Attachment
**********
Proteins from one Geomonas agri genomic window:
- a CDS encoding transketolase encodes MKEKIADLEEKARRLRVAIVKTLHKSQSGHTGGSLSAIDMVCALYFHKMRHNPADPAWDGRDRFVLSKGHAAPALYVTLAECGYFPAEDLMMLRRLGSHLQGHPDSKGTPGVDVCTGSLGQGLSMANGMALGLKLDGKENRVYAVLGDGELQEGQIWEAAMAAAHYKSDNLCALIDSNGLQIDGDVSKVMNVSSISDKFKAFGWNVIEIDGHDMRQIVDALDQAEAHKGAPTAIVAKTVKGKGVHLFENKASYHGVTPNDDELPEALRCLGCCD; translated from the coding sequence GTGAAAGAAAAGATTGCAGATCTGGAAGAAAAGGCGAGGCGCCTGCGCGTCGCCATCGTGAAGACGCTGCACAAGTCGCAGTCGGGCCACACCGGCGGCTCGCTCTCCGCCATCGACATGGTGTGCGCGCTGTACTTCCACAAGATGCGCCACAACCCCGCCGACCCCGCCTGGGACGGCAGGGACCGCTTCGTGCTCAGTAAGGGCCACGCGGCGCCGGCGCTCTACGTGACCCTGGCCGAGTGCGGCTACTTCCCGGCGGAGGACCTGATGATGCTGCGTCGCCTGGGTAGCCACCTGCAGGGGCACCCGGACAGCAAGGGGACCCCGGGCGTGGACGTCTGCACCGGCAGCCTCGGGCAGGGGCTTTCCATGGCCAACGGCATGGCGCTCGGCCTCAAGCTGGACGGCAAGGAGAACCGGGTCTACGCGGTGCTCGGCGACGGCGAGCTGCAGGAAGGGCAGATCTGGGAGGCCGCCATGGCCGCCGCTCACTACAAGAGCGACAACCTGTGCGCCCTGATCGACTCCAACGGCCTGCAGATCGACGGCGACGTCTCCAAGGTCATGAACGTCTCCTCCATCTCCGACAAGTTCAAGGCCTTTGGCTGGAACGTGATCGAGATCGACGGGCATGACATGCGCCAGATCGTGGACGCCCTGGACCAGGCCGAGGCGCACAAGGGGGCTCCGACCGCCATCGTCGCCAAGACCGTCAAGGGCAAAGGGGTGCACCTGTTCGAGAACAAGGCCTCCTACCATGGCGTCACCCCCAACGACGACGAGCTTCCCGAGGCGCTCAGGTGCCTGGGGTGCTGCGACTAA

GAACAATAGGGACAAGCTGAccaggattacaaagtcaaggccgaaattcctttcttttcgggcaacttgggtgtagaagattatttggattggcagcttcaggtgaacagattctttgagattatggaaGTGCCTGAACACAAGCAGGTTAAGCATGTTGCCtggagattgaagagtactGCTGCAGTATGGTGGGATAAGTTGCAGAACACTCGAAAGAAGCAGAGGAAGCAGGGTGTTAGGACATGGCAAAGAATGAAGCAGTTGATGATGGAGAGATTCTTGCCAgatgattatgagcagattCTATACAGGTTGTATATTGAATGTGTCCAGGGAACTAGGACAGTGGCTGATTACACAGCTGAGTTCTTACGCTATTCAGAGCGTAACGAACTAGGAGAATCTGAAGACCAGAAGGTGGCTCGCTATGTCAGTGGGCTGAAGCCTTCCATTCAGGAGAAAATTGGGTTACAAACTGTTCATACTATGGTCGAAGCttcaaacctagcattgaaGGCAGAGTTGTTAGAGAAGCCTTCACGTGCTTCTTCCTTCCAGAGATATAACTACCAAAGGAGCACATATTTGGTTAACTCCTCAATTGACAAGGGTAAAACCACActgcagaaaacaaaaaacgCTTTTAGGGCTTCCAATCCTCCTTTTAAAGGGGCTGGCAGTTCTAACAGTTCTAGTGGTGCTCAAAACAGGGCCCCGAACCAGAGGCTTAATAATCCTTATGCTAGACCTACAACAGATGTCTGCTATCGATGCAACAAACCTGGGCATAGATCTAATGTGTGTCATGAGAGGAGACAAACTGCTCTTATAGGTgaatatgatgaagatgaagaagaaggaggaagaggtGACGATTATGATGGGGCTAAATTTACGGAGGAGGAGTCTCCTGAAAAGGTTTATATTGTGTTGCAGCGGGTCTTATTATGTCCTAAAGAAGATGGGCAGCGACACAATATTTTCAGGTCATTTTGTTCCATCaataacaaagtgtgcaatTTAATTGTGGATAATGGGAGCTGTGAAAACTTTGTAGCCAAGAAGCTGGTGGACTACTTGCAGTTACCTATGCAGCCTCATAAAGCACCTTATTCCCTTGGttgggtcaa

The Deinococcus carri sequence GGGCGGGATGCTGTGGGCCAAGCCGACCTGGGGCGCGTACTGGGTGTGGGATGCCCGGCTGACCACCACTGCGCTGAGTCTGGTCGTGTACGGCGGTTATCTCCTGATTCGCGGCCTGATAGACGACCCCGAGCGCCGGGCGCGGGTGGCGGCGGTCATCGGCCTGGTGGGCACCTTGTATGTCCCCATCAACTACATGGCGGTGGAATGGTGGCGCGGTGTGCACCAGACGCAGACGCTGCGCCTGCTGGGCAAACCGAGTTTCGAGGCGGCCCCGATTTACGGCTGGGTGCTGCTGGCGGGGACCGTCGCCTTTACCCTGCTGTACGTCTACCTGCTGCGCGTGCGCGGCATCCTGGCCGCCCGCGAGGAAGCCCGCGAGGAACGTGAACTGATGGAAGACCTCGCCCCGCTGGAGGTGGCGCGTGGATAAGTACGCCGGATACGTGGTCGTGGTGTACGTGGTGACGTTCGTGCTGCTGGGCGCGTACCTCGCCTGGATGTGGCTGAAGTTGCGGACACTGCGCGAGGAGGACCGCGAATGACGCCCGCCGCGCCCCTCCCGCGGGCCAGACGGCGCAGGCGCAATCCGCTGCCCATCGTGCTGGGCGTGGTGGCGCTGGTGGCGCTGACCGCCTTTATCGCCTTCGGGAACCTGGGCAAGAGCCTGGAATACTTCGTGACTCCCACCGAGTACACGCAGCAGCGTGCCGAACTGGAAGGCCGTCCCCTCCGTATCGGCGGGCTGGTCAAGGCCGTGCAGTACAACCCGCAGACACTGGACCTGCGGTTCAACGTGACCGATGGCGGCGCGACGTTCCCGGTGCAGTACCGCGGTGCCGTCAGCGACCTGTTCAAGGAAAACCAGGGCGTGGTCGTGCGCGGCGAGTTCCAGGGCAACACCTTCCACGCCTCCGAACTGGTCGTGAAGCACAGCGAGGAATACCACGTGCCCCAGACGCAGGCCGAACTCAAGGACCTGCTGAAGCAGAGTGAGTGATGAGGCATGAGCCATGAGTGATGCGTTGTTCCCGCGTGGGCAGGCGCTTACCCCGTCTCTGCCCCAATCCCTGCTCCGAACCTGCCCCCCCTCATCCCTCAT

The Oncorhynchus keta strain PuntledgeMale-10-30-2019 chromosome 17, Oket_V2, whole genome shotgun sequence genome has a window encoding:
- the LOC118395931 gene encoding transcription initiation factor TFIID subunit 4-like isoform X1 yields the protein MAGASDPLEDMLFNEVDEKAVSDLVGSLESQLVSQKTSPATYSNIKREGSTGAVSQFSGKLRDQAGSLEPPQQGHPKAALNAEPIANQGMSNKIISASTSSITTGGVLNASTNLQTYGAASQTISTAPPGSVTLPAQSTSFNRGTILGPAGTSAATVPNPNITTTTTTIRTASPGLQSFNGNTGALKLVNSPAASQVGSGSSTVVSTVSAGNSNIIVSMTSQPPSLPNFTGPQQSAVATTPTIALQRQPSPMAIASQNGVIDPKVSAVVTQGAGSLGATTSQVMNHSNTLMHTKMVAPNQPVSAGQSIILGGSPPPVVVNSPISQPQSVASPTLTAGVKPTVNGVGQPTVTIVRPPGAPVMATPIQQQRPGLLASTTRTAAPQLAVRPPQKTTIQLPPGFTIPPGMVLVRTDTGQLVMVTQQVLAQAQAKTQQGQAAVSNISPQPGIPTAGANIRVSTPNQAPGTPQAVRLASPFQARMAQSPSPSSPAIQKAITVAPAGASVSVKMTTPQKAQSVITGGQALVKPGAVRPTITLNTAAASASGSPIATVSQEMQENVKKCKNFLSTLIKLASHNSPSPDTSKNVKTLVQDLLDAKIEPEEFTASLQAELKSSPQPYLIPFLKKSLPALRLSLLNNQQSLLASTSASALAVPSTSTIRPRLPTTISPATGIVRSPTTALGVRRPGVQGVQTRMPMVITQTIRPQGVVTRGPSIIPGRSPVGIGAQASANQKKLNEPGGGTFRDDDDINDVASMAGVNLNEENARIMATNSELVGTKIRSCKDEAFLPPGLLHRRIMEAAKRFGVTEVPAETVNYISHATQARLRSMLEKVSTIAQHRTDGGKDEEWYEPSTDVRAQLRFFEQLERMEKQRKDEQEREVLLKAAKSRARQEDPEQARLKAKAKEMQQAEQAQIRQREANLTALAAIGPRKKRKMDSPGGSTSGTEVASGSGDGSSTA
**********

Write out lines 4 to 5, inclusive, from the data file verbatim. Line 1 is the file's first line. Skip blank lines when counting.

The Deinococcus carri sequence GGGCGGGATGCTGTGGGCCAAGCCGACCTGGGGCGCGTACTGGGTGTGGGATGCCCGGCTGACCACCACTGCGCTGAGTCTGGTCGTGTACGGCGGTTATCTCCTGATTCGCGGCCTGATAGACGACCCCGAGCGCCGGGCGCGGGTGGCGGCGGTCATCGGCCTGGTGGGCACCTTGTATGTCCCCATCAACTACATGGCGGTGGAATGGTGGCGCGGTGTGCACCAGACGCAGACGCTGCGCCTGCTGGGCAAACCGAGTTTCGAGGCGGCCCCGATTTACGGCTGGGTGCTGCTGGCGGGGACCGTCGCCTTTACCCTGCTGTACGTCTACCTGCTGCGCGTGCGCGGCATCCTGGCCGCCCGCGAGGAAGCCCGCGAGGAACGTGAACTGATGGAAGACCTCGCCCCGCTGGAGGTGGCGCGTGGATAAGTACGCCGGATACGTGGTCGTGGTGTACGTGGTGACGTTCGTGCTGCTGGGCGCGTACCTCGCCTGGATGTGGCTGAAGTTGCGGACACTGCGCGAGGAGGACCGCGAATGACGCCCGCCGCGCCCCTCCCGCGGGCCAGACGGCGCAGGCGCAATCCGCTGCCCATCGTGCTGGGCGTGGTGGCGCTGGTGGCGCTGACCGCCTTTATCGCCTTCGGGAACCTGGGCAAGAGCCTGGAATACTTCGTGACTCCCACCGAGTACACGCAGCAGCGTGCCGAACTGGAAGGCCGTCCCCTCCGTATCGGCGGGCTGGTCAAGGCCGTGCAGTACAACCCGCAGACACTGGACCTGCGGTTCAACGTGACCGATGGCGGCGCGACGTTCCCGGTGCAGTACCGCGGTGCCGTCAGCGACCTGTTCAAGGAAAACCAGGGCGTGGTCGTGCGCGGCGAGTTCCAGGGCAACACCTTCCACGCCTCCGAACTGGTCGTGAAGCACAGCGAGGAATACCACGTGCCCCAGACGCAGGCCGAACTCAAGGACCTGCTGAAGCAGAGTGAGTGATGAGGCATGAGCCATGAGTGATGCGTTGTTCCCGCGTGGGCAGGCGCTTACCCCGTCTCTGCCCCAATCCCTGCTCCGAACCTGCCCCCCCTCATCCCTCAT

The Oncorhynchus keta strain PuntledgeMale-10-30-2019 chromosome 17, Oket_V2, whole genome shotgun sequence genome has a window encoding: